From North Shore Sunday
Friday, September 23, 2005
Graphic language
By BRIGID ALVERSON
Spiegelman's 
            Holocaust graphic novel 'Maus' confounded bookstores in the '80s, 
            but these days graphic novels take up whole sections.  (COURTESY 
            PHOTO)
Spiegelman's Holocaust graphic novel 'Maus' confounded bookstores in the '80s, but these days graphic novels take up whole sections. (Courtesy photo)

On Sept. 11, as he was walking uptown with his wife, cartoonist Art Spiegelman heard a noise.

It was the sound of the first plane hitting the World Trade Center, just a few blocks from his home and his daughter's school.

Spiegelman saw the second plane hit, and then, not long after, a startling image: the skeleton of the building glowing red-hot against the September sky, just before it fell.

That image was the seed of “In the Shadow of No Towers,” the narrative of Spiegelman's experiences on Sept. 11 and in the days that followed. The book uses comics as a way to explore the tragedy and its aftereffects, with the twin towers personified as the Katzenjammer Kids in darkly slapstick strips set alongside more realistic narratives and pointed political commentary.

Spiegelman spoke Tuesday night as part of the Sept. 11 observances at the Peabody-Essex Museum in Salem, but he warned the audience, “I've been asked to talk about Sept. 11, but all I like to talk about is comic books.”

The two subjects are not that far apart for Spiegelman. During his long career he has drawn underground comics and New Yorker covers in addition to writing and illustrating the Pulitzer-prize-winning graphic novel “Maus.” After Sept. 11, Spiegelman turned to comics as a way of processing what he saw that day and in the days that followed. The result was a series of large-format color comics, reminiscent of the Sunday funnies of old but with a more modern and biting sensibility. Deemed unacceptable by American editors in the months after Sept. 11, they were first published in the German newspaper Die Zeit and later collected into the book “In the Shadow of No Towers.”

“Comics burn their way into your brain because comics do what your brain does,” Spiegelman said. “A baby when a week or two old can recognize a ‘Have a nice day’ face and recognize it as connected to its mother's smile. We're wired to get these iconic images, these simple images.”

The simple image that haunted Spiegelman after Sept. 11 was of the naked, burning framework of the World Trade Center, “the bones of the towers glowing and evanescing in the sky, 110 stories tall.”

It was an image he saw in real life, not on TV. Spiegelman and his wife Francoise Mouly heard the first plane hit the tower, then saw the second impact. Their daughter Nadja attended Stuyvesant High School, at the foot of the towers, so they rushed southward to get her.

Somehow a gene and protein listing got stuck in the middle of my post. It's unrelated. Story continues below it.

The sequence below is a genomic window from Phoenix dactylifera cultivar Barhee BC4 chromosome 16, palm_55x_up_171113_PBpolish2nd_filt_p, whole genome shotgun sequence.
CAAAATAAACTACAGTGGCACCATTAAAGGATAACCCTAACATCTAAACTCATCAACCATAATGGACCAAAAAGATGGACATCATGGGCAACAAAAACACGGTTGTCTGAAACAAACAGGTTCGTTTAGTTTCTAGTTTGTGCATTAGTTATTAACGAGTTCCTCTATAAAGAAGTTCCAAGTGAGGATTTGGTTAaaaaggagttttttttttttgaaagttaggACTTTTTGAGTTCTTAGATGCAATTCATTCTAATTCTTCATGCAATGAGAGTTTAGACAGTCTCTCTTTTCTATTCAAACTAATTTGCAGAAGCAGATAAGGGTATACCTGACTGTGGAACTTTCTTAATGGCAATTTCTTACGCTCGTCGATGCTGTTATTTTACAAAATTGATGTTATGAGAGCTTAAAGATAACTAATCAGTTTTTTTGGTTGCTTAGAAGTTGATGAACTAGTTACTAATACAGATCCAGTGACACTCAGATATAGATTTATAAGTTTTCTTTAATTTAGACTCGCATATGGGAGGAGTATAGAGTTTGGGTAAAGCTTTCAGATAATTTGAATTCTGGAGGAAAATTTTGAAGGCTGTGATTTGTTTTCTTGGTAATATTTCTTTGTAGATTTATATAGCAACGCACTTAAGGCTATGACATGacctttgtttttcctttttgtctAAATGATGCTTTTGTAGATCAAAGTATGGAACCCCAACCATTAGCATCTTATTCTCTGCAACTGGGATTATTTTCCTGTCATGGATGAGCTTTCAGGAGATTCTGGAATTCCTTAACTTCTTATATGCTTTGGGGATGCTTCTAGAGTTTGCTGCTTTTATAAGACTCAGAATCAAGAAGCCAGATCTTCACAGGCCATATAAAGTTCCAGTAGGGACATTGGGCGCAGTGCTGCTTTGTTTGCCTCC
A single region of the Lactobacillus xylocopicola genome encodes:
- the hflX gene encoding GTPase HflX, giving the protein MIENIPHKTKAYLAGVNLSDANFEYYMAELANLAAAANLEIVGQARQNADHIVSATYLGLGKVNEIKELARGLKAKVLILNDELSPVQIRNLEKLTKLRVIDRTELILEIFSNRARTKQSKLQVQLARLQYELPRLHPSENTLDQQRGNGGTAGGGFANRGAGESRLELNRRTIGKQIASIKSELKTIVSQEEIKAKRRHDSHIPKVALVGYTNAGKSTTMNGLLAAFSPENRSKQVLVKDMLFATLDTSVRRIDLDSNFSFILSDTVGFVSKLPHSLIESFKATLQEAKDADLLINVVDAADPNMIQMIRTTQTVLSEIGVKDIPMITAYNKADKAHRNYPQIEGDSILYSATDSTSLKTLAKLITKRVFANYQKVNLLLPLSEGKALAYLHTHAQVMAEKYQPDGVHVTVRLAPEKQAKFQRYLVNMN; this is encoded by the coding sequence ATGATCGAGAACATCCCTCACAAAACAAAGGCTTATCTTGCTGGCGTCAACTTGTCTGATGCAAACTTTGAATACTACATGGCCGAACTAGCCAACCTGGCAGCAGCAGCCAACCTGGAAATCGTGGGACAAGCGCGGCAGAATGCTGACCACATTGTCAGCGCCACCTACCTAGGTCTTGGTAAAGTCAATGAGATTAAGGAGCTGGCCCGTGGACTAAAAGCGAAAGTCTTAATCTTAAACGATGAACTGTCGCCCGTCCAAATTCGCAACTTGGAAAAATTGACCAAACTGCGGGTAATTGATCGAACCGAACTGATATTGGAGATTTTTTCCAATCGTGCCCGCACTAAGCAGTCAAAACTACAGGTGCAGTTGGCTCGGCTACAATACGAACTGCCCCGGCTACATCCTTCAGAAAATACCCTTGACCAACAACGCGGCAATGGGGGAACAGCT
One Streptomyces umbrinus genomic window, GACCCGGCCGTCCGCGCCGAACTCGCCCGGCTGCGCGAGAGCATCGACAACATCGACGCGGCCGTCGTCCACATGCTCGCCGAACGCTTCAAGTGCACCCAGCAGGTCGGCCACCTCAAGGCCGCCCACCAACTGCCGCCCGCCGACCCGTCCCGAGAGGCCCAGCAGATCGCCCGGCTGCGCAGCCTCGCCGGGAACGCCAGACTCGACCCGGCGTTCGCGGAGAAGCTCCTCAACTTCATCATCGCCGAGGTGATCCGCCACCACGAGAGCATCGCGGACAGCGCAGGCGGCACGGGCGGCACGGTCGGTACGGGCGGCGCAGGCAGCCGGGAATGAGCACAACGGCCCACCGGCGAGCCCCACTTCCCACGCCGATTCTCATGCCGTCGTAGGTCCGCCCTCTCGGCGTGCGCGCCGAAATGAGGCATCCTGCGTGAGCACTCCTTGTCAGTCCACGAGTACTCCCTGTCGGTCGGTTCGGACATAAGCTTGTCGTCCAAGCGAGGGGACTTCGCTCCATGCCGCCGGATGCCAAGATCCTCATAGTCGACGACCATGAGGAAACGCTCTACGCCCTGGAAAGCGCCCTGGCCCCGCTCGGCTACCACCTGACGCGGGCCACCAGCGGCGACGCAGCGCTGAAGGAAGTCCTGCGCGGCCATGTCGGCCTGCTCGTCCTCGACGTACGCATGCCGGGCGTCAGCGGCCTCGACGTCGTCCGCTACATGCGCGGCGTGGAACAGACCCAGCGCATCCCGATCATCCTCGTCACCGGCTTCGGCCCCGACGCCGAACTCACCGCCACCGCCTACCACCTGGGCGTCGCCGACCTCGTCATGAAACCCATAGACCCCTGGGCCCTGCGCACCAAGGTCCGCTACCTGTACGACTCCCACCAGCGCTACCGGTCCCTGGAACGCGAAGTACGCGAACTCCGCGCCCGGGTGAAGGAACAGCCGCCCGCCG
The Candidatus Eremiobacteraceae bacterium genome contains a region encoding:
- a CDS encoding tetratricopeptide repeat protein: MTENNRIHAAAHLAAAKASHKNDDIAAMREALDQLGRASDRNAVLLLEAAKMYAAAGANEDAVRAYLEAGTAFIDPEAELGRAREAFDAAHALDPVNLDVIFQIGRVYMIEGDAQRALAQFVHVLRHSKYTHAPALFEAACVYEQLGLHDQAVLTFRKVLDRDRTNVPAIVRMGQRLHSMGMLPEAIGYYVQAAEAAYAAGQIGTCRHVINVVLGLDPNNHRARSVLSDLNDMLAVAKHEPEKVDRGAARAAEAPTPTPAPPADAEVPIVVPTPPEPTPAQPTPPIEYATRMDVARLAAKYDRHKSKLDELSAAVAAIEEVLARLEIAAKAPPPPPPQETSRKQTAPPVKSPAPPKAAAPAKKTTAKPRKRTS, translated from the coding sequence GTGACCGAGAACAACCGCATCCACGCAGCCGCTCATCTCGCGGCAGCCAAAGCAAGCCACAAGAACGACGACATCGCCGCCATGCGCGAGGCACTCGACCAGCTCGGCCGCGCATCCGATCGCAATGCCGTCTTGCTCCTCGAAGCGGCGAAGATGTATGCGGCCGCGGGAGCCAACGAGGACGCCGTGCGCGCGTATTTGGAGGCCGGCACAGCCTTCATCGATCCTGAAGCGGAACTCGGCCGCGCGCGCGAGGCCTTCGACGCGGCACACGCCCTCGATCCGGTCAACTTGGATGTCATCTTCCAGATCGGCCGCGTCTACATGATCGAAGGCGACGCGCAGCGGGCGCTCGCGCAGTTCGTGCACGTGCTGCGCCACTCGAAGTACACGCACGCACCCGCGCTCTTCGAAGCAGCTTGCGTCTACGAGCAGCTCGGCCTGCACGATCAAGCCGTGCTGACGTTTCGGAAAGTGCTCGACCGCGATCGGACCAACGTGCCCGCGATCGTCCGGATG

The second iconic image that Spiegelman pointed to in the talk was Nadja's frightened face as she looked over her shoulder and saw him. “She didn't get really scared until she saw me in the building,” he said. She had seen the tower fall, but it had seemed like a hallucination; her father's arrival made her realize it was real.

“We really thought we were going to die,” Spiegelman said, and for him that feeling lingered. Others shook it off more quickly. One of the first phone messages that Mouly got after the disaster was from the New Yorker magazine, telling her to come to the office because they were going to put out a special issue. Spiegelman and Mouly came up with a cover for that issue that depicted the strangeness of their new world: at first glance it appears to be pure black, but on closer inspection, the ghostlike shapes of the towers appear, black on black.

“That captured for me what it felt like being in lower Manhattan,” Spiegelman said. “I had to keep turning around to make sure the towers were still not there. There is a certain phantom limb quality.” He uses a similar image on the cover of “In the Shadow of No Towers,” with a key addition: a colorful strip in the center depicting old-time comic strip characters falling from the sky.

Talking boxes

While these single images are effective, for Spiegelman, the art of comics is as much about the arrangement of the pictures as the pictures themselves. He showed a comic by Jules Feiffer that used no drawings at all - just a dialogue between a couple in bed, rendered as white words on black squares. Yet it is a comic, Spiegelman points out: “Yes, it's writing, but it's picture writing. When somebody is whispering, the words are smaller, and what really makes it a comic is it moves through time.”

In a Little Nemo strip from the turn of the century, artist Winsor McCay stretches the frames of his drawings, making them longer as Nemo's bed gets taller and walks through a dream world, with the full moon behind it making an almost musical counterpoint to the bed's swaying gait.

“It's not enough to be able to draw a figure or a figure in motion or even a funny expression on a face,» he said. &lduo;It's at its highest flowering when somebody actually makes use of the full vocabulary, and the comics I like best are the ones that take advantage of the fact that there are multiple boxes on the page and the boxes talk to one another.”

He's a man who takes his own advice. In “Maus,” Spiegelman showed a family around a table as if they were seen through a multi-paned window, then drew a series of panels about the people in each square. “That's not something you slow down over in reading,” he said, “but it's a way to structure the information in a story.”

In the first plate of “No Towers,” he arranged part of the story vertically, superimposed on images of the burning towers. “If you read down the page you just slide off,” he said. “That disorientation, that feeling of something tumbling, is specifically what I wanted to do.”